French TV operator strives for HBO-type quality
PARIS — While other Gallic TV operators are cutting back, paybox giant Canal Plus Group is ramping up original programming.
The Vivendi-owned feevee is rapidly becoming France’s nearest equivalent to HBO.
Canal Plus has dallied with fiction: It pioneered local sitcoms with hospital-set “H,” starring Jamel Debouze, in 1998. But it’s best known for primetime yakkers such as “Nulle part ailleurs.”
Now it’s pushing into event programming.
Former HBO chief exec Chris Albrecht is exec producing “The Borgias,” a 12-part series Tom Fontana is writing, for Canal Plus and Lagardere Entertainment.
It’s producing both an $18 million miniseries and feature, “Ilich — Story of Carlos,” about terrorist Ilich Ramirez Sanchez, also know as Carlos the Jackal.
Canal Plus is also developing a “minutely researched,” “West Wing”-style political series, according to fiction director Fabrice de la Patelliere. It will build on “L’ecole du pouvoir,” a telepic that aired in January and followed six students from France’s Harvard-like Ecole National d’Administration to Socialist Party leadership.
Fiction is just part, however, of Canal Plus Group prexy-CEO Bertrand Meheut’s far larger game plan as the paybox adjusts to France’s competitive TV market.
In 2007, Canal Plus Group shelled out $1.65 billion to swallow pay TV rival TPS and become Gaul’s only feevee operator.
Now it’s battling a recession and competition from France Telecom-Orange’s premium pay TV services, launched last year.
Canal Plus’ challenge is to find new ways of attracting and keeping clients at home, while hiking international revenues and exposure to markets abroad.
Canal Plus and its satcaster, CanalSat, together reach 7 million households.
“If economic conditions deteriorate, it will be more difficult to add net subscribers this year,” Meheut acknowledges. “One matter’s domestic TV. The other’s growing abroad.”
Fiction serves both markets. In an ever-more fragmented and stagnating TV ad market, Meheut says it’s “tougher and tougher for free-to-air broadcasters to invest in content.”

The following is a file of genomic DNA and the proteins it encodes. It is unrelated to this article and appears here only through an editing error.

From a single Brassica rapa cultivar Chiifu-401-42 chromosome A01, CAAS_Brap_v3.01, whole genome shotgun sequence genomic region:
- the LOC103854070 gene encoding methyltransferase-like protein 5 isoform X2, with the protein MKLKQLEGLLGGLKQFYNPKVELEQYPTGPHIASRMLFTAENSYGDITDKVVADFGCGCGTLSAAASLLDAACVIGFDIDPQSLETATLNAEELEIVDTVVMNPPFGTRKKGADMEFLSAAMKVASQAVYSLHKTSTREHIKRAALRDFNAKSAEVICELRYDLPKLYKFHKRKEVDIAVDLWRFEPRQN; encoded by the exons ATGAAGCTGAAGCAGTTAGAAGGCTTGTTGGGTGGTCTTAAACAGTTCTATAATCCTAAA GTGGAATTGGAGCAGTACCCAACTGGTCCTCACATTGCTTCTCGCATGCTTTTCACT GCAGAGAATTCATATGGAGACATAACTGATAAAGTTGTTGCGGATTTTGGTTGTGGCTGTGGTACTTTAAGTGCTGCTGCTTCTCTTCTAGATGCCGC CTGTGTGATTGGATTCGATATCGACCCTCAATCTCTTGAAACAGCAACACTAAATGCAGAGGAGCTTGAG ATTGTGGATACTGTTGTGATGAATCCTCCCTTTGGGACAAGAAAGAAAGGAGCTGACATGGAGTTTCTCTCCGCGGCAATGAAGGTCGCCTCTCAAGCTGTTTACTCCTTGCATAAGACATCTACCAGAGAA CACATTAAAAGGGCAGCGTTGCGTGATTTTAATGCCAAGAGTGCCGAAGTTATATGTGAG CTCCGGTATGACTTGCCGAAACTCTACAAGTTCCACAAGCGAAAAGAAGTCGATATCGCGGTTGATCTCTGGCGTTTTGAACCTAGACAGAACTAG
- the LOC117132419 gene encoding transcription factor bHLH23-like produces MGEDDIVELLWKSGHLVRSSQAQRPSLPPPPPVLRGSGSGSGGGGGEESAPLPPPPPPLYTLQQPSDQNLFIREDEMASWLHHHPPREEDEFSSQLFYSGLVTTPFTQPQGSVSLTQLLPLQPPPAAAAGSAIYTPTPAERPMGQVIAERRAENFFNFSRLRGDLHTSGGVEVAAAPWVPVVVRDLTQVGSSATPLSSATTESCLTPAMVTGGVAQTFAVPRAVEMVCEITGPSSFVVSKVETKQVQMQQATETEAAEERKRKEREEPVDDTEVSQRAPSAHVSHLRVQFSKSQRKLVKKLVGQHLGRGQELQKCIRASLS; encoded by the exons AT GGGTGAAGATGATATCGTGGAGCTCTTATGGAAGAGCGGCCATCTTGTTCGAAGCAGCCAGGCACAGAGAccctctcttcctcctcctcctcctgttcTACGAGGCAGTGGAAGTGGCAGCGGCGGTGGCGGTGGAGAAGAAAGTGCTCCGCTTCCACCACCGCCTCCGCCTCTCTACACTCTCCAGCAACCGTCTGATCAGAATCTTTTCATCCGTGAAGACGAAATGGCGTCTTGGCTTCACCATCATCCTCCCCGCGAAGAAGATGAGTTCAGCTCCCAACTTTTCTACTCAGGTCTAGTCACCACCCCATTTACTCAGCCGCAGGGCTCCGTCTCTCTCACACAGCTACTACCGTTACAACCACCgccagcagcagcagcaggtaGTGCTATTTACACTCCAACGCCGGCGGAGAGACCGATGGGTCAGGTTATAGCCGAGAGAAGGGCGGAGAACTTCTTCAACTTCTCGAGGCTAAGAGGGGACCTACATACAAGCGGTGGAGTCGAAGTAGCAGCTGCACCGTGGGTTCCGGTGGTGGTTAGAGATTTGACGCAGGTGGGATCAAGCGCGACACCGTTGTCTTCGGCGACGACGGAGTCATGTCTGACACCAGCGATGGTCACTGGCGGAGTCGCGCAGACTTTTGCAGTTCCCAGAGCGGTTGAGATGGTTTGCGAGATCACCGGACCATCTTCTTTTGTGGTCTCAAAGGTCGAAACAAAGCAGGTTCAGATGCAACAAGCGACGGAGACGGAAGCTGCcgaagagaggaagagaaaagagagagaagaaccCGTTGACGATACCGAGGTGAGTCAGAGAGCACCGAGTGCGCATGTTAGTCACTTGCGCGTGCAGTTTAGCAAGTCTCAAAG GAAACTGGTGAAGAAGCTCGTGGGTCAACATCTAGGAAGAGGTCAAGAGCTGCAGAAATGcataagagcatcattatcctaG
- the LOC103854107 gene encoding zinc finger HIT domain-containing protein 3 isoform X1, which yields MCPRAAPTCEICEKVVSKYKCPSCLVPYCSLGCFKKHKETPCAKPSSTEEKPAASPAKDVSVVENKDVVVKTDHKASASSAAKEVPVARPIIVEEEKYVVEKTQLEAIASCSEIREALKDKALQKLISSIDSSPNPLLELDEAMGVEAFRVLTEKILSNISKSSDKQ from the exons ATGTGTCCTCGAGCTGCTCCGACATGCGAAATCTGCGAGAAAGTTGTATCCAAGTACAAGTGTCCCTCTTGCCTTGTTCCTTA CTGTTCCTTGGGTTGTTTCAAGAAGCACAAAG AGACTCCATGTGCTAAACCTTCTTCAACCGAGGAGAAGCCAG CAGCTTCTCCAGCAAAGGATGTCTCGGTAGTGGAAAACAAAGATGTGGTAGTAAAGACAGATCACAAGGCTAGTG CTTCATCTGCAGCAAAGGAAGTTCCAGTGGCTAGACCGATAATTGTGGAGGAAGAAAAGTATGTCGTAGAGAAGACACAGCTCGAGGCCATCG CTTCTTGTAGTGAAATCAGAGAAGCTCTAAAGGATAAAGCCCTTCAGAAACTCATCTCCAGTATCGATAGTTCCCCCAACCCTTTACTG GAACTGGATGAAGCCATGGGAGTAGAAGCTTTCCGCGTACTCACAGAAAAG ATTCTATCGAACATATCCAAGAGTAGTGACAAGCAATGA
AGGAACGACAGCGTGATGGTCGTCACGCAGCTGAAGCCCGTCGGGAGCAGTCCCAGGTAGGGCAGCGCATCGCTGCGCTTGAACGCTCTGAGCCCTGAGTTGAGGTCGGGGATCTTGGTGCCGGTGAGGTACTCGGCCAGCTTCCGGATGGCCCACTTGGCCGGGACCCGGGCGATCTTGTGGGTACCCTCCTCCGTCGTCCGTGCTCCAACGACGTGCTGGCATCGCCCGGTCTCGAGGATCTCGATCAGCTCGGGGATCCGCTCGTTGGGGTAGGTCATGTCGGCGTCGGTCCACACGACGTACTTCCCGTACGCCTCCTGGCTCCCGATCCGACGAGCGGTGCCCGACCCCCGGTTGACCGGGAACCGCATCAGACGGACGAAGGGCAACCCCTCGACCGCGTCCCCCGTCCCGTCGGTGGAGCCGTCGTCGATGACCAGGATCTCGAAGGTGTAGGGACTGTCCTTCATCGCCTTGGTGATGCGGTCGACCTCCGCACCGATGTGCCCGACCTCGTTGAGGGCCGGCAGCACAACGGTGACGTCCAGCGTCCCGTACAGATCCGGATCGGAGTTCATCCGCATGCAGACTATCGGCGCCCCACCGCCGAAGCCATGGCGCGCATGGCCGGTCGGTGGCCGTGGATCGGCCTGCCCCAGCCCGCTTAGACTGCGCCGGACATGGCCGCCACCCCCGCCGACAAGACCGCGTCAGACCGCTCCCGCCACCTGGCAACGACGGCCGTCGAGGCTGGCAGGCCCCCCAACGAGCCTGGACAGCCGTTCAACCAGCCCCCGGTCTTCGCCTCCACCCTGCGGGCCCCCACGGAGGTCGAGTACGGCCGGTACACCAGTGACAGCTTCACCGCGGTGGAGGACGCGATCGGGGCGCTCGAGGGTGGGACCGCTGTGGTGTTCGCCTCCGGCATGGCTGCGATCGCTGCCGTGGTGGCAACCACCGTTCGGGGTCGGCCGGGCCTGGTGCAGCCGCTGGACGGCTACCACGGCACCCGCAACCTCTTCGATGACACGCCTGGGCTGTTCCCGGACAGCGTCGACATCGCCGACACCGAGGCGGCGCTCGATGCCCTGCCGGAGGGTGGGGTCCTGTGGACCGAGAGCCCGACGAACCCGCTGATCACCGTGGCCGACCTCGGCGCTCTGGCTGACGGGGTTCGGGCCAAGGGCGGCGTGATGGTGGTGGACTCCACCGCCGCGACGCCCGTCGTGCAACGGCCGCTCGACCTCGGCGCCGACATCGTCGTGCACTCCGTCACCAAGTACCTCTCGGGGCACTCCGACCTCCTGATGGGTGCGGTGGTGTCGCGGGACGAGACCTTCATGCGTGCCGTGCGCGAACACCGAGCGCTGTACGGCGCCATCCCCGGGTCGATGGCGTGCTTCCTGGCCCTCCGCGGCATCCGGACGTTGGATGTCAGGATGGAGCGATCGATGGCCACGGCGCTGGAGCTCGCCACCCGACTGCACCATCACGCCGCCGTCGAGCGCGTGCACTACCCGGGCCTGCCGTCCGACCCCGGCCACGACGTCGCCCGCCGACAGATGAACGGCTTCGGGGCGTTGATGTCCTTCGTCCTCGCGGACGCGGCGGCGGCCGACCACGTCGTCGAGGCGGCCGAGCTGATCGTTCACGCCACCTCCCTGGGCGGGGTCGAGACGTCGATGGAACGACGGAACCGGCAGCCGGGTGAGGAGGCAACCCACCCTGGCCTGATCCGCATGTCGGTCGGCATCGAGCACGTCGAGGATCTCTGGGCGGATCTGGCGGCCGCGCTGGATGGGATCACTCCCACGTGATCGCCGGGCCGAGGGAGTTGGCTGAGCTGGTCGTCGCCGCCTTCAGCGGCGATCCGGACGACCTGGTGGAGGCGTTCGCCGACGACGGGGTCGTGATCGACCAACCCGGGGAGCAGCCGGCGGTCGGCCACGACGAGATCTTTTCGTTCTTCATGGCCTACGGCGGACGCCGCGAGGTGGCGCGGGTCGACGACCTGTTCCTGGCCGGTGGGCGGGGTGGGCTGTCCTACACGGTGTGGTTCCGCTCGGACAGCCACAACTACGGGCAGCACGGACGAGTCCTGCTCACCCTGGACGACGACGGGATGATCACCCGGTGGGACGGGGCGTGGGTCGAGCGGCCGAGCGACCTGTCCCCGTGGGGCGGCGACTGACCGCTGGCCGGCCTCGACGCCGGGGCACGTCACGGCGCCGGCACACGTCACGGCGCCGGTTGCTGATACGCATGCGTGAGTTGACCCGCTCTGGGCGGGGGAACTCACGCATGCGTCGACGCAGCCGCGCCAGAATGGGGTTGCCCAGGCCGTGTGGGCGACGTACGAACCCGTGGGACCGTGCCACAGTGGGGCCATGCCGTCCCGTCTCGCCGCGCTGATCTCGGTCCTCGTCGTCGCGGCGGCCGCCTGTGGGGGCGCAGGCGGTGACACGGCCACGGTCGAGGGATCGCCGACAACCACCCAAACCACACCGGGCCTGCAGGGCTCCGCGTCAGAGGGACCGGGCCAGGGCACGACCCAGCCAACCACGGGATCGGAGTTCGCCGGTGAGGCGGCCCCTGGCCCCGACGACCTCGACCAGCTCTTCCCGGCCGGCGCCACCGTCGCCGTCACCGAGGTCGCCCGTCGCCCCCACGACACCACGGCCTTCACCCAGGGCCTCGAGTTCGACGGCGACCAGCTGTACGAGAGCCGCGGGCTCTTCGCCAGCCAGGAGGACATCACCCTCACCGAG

Big-scale fiction can set Canal Plus apart.
“We want stories that are very controversial, targeting niches different from those on free-to-air channels,” Meheut says.
Bertrand Villegas, co-founder of Paris-based audience research company World Information Tracking, says commercial webs “TF1 and M6 try to produce fiction with good ratings. Canal Plus tries to be innovative, which is good for its branding.”
But excellence costs money, requiring international sales, says Meheut.
It is making some headway on that front.
Canal Plus’ “Spiral,” a hard-boiled cop series, aired on BBC4.
Two-part movie “XIII,” starring Stephen Dorff and Val Kilmer, sold to 52 countries and aired in primetime on NBC — though skedded against the 51st Grammy Awards on Feb. 8, its first night struck out with a 1.3/3 in 18-49.
Francois Godard at Enders Analysis says Canal Plus is right to diversify into series, which draw audience loyalty much more than films. But, he adds, some French movie screenwriters and directors are reluctant to make the smallscreen transfer.
Canal Plus is stepping up this recruitment process. Shooting early next year, “Carlos” is helmed by Olivier Assayas, whose “Summer Hours” grossed $1.4 million for IFC.
And it’s just signed novelist Francois Begaudeau — whose book Laurent Cantet adapted for his Cannes 2008 Palme d’Or winner “The Class” — to write a series.
After a frustrating experience with TF1, Gallic helmer and thesp Olivier Marchal (“36, Quai des Orfevres”), ended up co-writing and directing thriller skein “Braquo” for Canal Plus.
“My two conditions for making a TV series were to shoot in 35mm and work with my usual film crew,” explains Marchal. “Canal Plus trusted me enough to let me have both even if it cost more money.”